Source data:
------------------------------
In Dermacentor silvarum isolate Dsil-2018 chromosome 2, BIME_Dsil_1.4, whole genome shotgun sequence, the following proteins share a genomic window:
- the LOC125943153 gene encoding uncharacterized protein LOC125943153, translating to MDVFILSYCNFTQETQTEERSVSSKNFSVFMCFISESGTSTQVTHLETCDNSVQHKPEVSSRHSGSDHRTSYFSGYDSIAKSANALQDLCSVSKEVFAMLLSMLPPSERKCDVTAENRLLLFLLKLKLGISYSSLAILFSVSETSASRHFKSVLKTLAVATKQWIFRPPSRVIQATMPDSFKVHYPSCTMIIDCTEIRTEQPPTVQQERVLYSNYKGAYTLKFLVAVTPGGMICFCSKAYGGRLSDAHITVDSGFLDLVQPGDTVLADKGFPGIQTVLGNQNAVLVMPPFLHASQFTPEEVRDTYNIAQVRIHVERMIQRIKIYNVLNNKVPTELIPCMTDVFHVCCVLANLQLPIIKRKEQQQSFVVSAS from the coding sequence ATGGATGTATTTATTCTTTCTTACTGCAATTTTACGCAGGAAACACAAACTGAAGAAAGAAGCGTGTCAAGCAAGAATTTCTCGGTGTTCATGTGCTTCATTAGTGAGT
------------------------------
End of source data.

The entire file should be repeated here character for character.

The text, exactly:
In Dermacentor silvarum isolate Dsil-2018 chromosome 2, BIME_Dsil_1.4, whole genome shotgun sequence, the following proteins share a genomic window:
- the LOC125943153 gene encoding uncharacterized protein LOC125943153, translating to MDVFILSYCNFTQETQTEERSVSSKNFSVFMCFISESGTSTQVTHLETCDNSVQHKPEVSSRHSGSDHRTSYFSGYDSIAKSANALQDLCSVSKEVFAMLLSMLPPSERKCDVTAENRLLLFLLKLKLGISYSSLAILFSVSETSASRHFKSVLKTLAVATKQWIFRPPSRVIQATMPDSFKVHYPSCTMIIDCTEIRTEQPPTVQQERVLYSNYKGAYTLKFLVAVTPGGMICFCSKAYGGRLSDAHITVDSGFLDLVQPGDTVLADKGFPGIQTVLGNQNAVLVMPPFLHASQFTPEEVRDTYNIAQVRIHVERMIQRIKIYNVLNNKVPTELIPCMTDVFHVCCVLANLQLPIIKRKEQQQSFVVSAS from the coding sequence ATGGATGTATTTATTCTTTCTTACTGCAATTTTACGCAGGAAACACAAACTGAAGAAAGAAGCGTGTCAAGCAAGAATTTCTCGGTGTTCATGTGCTTCATTAGTGAGT